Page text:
May 21, 2024

Supervisors rezone 16.72-acre parcel east of Baxter to agricultural

County says neighbors’ concerns at initial p&z meeting did not pertain to rezoning

A 16.72-acre parcel that was initially supposed to be a subdivision has been consolidated into one and rezoned from rural residential to agricultural.

Land that was originally planned to become a Jasper County subdivision with a number of homes built on it has since been consolidated into a single parcel, and now, following board action last week, it has been rezoned from rural residential to agricultural to better accommodate the owner’s farming prospects.

The 16.72-acre parcel is owned by Matthew Allen of Kellogg, and it is located east of Baxter and north of Newton. The lot has an unusual, 10-sided shape to it. Kevin Luetters, director of community development, said the lot used to be subdivided and there were possibly going to be houses built there.

“Nothing ever really happened,” Luetters said to the board of supervisors on April 16. “The road never got built. So it was kind of a floundering subdivision. Mr. Allen bought the property and had (an auditor’s office employee) consolidate the parcel to remove the subdivided lines and make it into one parcel.”

Currently, the parcel is zoned rural residential but Allen wants to rezone it to agricultural. Allen said he purchased the property some years ago, but he did not realize “somebody had been in there and scalped the property down” and removed a lot of the soil. His dream is to build a home and shop on the land.

Allen wants a more private residence but he also wants to farm the land. While it is not a substantially large lot, he does want to grow corn and hay, and he wants to raise one calf and one hog every year or year-and-a-half. Since it is so few livestock, he argued it would not cause too bad a smell for his neighbors.

“I don’t think we’re asking much at all for getting this rezoned,” Allen said. “…From what I hear from Kevin, I cannot go in there and put corn in, I cannot put hay in, I cannot have a pig, a cow or whatever for butcher. I’m limited. This is one of the main reasons why I’m wanting to do this.”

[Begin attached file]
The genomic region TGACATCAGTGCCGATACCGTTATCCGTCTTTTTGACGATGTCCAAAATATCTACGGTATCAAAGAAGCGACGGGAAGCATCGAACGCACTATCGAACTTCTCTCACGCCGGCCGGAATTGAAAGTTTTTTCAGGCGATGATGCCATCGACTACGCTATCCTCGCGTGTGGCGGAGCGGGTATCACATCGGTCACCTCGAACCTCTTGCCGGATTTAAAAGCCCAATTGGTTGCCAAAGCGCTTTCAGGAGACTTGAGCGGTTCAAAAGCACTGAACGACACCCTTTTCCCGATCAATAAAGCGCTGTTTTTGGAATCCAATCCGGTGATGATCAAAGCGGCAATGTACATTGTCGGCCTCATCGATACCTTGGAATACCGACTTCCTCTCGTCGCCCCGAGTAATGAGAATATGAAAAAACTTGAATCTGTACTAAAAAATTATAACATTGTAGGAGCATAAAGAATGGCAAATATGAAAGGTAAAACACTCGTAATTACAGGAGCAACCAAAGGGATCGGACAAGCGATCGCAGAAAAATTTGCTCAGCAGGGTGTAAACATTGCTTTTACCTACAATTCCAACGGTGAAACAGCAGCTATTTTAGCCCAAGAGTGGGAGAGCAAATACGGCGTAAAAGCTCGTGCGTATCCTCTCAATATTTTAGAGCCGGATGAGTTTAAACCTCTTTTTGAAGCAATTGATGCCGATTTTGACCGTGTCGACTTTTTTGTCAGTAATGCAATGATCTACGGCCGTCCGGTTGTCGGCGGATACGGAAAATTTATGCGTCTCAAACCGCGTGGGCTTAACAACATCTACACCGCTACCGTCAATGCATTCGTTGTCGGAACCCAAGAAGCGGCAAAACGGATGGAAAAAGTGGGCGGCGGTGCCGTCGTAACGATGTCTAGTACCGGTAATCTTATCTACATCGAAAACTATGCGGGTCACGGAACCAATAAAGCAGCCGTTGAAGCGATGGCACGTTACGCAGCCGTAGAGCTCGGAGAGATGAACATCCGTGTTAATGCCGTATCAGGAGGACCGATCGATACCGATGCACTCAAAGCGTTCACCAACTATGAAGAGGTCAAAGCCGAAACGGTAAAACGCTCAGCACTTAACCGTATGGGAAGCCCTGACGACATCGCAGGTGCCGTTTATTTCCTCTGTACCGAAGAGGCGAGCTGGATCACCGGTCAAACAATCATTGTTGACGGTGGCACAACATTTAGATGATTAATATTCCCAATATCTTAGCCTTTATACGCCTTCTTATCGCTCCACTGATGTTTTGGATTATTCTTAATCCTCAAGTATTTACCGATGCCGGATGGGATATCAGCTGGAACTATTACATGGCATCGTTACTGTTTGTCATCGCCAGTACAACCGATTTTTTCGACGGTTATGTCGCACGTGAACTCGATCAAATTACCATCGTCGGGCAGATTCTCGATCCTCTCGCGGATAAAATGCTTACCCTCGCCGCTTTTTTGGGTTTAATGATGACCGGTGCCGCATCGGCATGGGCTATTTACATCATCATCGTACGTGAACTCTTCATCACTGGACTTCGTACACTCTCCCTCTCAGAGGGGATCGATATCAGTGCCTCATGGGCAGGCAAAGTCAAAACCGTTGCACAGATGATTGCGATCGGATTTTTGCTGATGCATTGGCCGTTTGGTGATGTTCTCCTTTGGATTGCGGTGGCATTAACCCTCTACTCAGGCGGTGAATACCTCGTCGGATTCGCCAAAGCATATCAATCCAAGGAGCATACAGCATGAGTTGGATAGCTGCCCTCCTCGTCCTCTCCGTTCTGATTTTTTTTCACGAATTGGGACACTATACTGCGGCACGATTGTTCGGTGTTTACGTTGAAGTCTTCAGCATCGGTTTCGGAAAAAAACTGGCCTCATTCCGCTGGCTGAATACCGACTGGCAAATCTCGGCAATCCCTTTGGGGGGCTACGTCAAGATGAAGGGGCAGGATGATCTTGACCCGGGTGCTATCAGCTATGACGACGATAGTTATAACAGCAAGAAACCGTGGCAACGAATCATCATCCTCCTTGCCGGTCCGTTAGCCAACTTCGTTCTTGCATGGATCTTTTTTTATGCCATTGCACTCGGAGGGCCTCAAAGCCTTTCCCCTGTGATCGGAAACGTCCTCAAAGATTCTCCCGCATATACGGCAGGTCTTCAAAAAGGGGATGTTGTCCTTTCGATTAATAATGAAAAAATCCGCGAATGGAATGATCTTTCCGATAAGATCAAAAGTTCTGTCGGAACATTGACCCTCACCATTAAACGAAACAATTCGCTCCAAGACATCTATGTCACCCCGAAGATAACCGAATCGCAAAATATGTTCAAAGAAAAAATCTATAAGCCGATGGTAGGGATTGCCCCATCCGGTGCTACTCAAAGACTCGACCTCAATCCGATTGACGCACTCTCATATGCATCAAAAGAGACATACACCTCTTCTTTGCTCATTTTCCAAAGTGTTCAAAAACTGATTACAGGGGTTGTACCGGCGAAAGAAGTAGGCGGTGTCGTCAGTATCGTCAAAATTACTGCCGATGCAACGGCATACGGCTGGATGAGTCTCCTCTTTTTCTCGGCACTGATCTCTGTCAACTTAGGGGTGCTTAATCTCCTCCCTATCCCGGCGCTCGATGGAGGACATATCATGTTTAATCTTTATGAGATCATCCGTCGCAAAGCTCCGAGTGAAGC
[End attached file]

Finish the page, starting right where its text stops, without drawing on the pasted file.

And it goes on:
Luetters said for Allen to have a lot of animals on his property he would need a conditional use permit. Supervisor Brandon Talsma said that just because it is zoned rural residential does not stop Allen from seeding it into a hay field or pasture, suggesting the rezone may not be needed.

“I’m just not seeing the benefit between residential to agriculture in this situation. Just because it’s zoned residential doesn’t mean it can’t — I mean I know that piece isn’t fit for it but if you want to farm all 17 acres of it just because it’s zoned residential doesn’t mean you wouldn’t be able to farm all 17 acres,” Talsma said.

Supervisor Denny Stevenson asked if Allen would encounter any problems if he decided to build a house on a parcel with agricultural zoning.

Luetters said Allen would be able to build a house with that zoning designation.

During the supervisors meeting there was no opposition from neighbors. But they did attend the initial planning and zoning commission meeting. Since then no one has reached out to the county for further comment or concern. But supervisor Doug Cupples at first suggested the board not waive the subsequent readings.

Supervisor Denny Stevenson consulted Luetters about the comments from neighbors. Luetters said a lot of concerns were expressed that did not pertain to the rezone; he was not sure if the concerns had been resolved with Allen, particularly an issue that involved the Iowa Department of Natural Resources.

“(The DNR) will send me a letter clarifying there was no violations in any shape or form,” Allen said. “The east neighbor accused me of letting a bunch of water run down into their pond, which I claimed at the zoning meeting that I tried to get a tiling person to come in … he never got over to get it done.”

Since the supervisors felt the neighbors’ concerns were not relevant to the rezone, they went ahead and waived the second and third readings in a 3-0. Then they approved the proposed rezone in a 2-1 vote, with only Talsma voting no.

Christopher Braunschweig

Christopher Braunschweig

Christopher Braunschweig has a strong passion for community journalism and covers city council, school board, politics and general news in Newton, Iowa and Jasper County.